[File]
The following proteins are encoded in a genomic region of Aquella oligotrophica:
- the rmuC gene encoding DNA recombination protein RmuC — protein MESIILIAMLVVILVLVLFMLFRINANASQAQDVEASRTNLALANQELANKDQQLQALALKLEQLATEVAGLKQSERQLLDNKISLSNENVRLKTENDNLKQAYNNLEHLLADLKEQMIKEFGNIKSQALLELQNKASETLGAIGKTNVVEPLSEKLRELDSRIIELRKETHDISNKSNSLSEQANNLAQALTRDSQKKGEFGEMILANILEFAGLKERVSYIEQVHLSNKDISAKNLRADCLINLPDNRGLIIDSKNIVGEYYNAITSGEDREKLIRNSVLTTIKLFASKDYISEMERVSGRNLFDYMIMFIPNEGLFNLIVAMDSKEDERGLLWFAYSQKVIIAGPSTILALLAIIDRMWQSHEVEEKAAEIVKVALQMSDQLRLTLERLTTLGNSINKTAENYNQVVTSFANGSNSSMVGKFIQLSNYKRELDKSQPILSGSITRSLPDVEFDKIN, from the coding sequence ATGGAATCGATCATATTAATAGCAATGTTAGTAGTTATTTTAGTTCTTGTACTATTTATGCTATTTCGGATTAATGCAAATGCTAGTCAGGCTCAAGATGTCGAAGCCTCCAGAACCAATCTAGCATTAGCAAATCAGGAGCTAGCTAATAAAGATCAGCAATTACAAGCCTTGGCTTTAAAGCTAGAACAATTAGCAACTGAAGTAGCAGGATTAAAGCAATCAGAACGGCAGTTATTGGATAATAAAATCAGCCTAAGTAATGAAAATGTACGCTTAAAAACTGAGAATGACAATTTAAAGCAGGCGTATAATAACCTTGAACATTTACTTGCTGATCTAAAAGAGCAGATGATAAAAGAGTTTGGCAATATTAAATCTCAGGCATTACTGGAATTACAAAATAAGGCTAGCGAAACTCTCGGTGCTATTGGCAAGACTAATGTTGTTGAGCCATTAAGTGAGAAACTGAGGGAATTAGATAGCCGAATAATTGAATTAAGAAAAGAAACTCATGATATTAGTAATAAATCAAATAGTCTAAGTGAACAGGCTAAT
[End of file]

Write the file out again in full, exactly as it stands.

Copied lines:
The following proteins are encoded in a genomic region of Aquella oligotrophica:
- the rmuC gene encoding DNA recombination protein RmuC — protein MESIILIAMLVVILVLVLFMLFRINANASQAQDVEASRTNLALANQELANKDQQLQALALKLEQLATEVAGLKQSERQLLDNKISLSNENVRLKTENDNLKQAYNNLEHLLADLKEQMIKEFGNIKSQALLELQNKASETLGAIGKTNVVEPLSEKLRELDSRIIELRKETHDISNKSNSLSEQANNLAQALTRDSQKKGEFGEMILANILEFAGLKERVSYIEQVHLSNKDISAKNLRADCLINLPDNRGLIIDSKNIVGEYYNAITSGEDREKLIRNSVLTTIKLFASKDYISEMERVSGRNLFDYMIMFIPNEGLFNLIVAMDSKEDERGLLWFAYSQKVIIAGPSTILALLAIIDRMWQSHEVEEKAAEIVKVALQMSDQLRLTLERLTTLGNSINKTAENYNQVVTSFANGSNSSMVGKFIQLSNYKRELDKSQPILSGSITRSLPDVEFDKIN, from the coding sequence ATGGAATCGATCATATTAATAGCAATGTTAGTAGTTATTTTAGTTCTTGTACTATTTATGCTATTTCGGATTAATGCAAATGCTAGTCAGGCTCAAGATGTCGAAGCCTCCAGAACCAATCTAGCATTAGCAAATCAGGAGCTAGCTAATAAAGATCAGCAATTACAAGCCTTGGCTTTAAAGCTAGAACAATTAGCAACTGAAGTAGCAGGATTAAAGCAATCAGAACGGCAGTTATTGGATAATAAAATCAGCCTAAGTAATGAAAATGTACGCTTAAAAACTGAGAATGACAATTTAAAGCAGGCGTATAATAACCTTGAACATTTACTTGCTGATCTAAAAGAGCAGATGATAAAAGAGTTTGGCAATATTAAATCTCAGGCATTACTGGAATTACAAAATAAGGCTAGCGAAACTCTCGGTGCTATTGGCAAGACTAATGTTGTTGAGCCATTAAGTGAGAAACTGAGGGAATTAGATAGCCGAATAATTGAATTAAGAAAAGAAACTCATGATATTAGTAATAAATCAAATAGTCTAAGTGAACAGGCTAAT